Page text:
National Rater Field Checklist
6. Duct Quality Installation - Applies to Heating, Cooling, Ventilation, Exhaust, & Pressure Balancing Ducts, Unless Noted in Footnote.
6.1 Ductwork installed without kinks, sharp bends, compressions, or excessive coiled flexible ductwork.36
Footnote 36) Kinks are to be avoided and are caused when ducts are bent across sharp corners such as framing members. Sharp bends are to be avoided and occur when the radius of the turn in the duct is less than one duct diameter. Compression is to be avoided and occurs when flexible ducts in unconditioned space are installed in cavities smaller than the outer duct diameter and ducts in conditioned space are installed in cavities smaller than inner duct diameter. Ducts shall not include coils or loops except to the extent needed for acoustical control.
Please see the ENERGY STAR Single-Family New Homes Implementation Timeline for the program version and revision currently applicable in in your state.
Exhibit 1 Mandatory Requirements.
Exhibit 1, Item 1) Certified under the ENERGY STAR Qualified Homes Program or the ENERGY STAR Multifamily New Construction Program.
Additions: Flex ducts may be added to the existing HVAC distribution system to deliver conditioning to new spaces resulting from a remodel or addition.
Existing Buildings: In an existing building with an under-performing HVAC system an assessment may reveal the existence of excessive coils or loops which prevent conditioned air from being delivered to the target spaces, cause excessive noise, and burden the fan due to increased static pressure.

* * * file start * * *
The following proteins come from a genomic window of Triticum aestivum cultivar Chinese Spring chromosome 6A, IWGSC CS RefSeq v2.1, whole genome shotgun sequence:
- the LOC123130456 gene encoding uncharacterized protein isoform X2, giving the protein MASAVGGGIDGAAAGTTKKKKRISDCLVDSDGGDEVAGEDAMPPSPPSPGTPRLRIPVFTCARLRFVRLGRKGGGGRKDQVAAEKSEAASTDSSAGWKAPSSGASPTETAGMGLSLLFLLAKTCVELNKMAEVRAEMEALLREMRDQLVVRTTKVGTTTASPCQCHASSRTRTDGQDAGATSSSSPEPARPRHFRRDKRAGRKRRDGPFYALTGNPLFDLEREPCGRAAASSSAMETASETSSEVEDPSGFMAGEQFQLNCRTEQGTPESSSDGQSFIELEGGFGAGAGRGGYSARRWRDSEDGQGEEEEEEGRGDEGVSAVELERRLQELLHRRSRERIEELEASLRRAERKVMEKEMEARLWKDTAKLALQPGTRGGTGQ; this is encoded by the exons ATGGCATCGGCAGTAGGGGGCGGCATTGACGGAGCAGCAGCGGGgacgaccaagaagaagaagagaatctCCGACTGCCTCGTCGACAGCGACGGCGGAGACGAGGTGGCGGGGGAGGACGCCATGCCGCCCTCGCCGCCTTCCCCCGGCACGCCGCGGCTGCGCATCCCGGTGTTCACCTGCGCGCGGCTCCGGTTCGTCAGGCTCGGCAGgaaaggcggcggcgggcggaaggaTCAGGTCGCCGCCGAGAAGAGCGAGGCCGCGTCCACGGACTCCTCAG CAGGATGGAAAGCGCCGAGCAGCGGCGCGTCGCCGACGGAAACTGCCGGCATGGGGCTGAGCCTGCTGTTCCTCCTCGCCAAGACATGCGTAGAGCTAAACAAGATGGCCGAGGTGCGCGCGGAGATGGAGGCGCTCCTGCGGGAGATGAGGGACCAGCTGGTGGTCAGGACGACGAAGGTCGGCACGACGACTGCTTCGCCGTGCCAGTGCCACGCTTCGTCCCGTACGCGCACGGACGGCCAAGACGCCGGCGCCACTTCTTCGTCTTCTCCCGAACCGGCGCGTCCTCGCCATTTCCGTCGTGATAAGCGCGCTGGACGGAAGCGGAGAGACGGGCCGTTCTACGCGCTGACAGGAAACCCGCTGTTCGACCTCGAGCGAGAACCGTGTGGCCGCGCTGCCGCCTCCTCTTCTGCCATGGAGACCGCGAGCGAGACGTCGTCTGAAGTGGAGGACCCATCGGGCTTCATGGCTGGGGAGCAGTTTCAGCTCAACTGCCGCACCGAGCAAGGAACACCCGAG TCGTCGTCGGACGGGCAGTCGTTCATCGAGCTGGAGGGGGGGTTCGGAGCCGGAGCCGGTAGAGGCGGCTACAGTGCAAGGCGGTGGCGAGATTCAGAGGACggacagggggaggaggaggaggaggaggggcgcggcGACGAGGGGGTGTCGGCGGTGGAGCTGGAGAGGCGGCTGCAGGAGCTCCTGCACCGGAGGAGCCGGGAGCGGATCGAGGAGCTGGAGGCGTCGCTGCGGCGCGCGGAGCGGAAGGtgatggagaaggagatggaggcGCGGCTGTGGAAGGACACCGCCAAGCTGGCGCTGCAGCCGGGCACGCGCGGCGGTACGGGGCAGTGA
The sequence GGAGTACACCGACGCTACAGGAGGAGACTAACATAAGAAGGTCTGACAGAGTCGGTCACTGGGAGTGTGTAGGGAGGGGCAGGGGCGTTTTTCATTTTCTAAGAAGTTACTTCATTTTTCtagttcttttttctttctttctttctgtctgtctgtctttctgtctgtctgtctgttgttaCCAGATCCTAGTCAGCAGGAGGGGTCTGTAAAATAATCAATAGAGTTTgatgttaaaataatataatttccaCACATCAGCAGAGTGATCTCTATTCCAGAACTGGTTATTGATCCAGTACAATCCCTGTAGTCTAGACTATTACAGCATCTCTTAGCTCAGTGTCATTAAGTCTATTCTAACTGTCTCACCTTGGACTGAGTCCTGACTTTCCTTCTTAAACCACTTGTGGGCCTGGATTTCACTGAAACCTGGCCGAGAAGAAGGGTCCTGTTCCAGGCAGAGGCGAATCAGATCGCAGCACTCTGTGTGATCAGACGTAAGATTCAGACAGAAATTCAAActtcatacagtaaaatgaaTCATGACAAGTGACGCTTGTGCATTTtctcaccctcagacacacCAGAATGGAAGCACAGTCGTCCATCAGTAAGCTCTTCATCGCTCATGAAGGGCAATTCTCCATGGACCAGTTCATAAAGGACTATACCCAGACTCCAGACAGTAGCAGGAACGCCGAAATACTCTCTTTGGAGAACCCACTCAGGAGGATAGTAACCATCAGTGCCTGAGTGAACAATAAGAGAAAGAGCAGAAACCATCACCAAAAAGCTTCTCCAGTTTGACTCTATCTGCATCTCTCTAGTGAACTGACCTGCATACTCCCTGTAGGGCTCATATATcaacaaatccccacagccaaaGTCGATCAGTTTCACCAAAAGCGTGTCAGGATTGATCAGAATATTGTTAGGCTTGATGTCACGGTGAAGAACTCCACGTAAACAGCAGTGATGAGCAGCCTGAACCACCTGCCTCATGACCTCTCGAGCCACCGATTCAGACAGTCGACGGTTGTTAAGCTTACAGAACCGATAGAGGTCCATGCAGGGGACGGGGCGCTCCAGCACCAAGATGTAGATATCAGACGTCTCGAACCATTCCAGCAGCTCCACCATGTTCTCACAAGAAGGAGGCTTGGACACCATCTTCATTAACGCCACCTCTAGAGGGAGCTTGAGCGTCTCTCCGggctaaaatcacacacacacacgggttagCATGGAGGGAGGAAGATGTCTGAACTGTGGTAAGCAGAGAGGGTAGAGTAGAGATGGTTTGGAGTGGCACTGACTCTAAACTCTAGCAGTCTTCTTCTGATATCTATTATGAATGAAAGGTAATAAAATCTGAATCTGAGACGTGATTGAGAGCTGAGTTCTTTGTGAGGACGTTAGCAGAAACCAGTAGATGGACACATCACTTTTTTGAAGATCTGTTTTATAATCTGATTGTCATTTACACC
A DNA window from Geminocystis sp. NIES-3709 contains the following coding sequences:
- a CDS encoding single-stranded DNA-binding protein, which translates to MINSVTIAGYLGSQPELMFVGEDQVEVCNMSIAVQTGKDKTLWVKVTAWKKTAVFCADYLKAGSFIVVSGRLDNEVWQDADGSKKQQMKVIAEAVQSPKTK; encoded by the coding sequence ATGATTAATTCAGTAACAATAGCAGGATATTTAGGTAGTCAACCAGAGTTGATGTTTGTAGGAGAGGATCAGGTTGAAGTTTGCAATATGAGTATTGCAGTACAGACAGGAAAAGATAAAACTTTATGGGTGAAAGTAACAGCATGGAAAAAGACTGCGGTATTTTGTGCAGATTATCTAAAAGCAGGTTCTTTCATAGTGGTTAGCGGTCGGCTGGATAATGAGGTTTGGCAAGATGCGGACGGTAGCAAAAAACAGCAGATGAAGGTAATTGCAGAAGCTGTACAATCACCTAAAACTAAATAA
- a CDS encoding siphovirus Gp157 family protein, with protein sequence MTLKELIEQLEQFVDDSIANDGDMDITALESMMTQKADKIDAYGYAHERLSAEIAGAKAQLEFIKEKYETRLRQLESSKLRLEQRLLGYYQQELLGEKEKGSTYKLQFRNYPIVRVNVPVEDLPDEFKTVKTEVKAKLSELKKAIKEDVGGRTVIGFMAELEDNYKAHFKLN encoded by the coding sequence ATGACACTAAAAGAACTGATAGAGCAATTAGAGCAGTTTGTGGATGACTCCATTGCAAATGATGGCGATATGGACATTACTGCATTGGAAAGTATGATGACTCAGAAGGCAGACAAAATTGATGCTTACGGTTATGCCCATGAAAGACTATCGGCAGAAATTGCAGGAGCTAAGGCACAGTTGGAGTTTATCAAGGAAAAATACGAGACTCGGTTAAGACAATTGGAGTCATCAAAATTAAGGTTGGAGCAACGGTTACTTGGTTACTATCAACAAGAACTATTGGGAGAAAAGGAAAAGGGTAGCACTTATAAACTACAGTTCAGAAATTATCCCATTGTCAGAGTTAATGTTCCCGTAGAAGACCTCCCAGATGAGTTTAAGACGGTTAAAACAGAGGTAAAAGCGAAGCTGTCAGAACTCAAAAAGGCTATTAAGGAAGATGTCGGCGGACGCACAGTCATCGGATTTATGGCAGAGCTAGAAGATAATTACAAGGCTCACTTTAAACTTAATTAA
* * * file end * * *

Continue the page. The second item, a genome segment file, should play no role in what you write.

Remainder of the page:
If the ducts are located in the attic, review the guide Pre-Retrofit Site Assessment of Ceilings, Attics, and Roofs.
If the ducts are located in the basement or crawlspace, review the guide Pre-Retrofit Site Assessment of Crawlspaces and Basements.
For more information about ducts see the U.S. Department of Energy’s Standard Work Specifications.
For the installation of flex duct in retrofit and existing building situations, follow all best practices and precautions described for new construction.
Additions: See “Existing HVAC System Upgrade or Expansion” for a discussion on when and how to add ductwork to an existing distribution system to provide conditioning for additional floor area. Coordinate the duct layout for a new room with the design of the structure and other systems to ensure there is space for proper routing of the ducts. As with new construction, use ACCA Manual D and provide a schematic of the layout to the homeowner for future reference.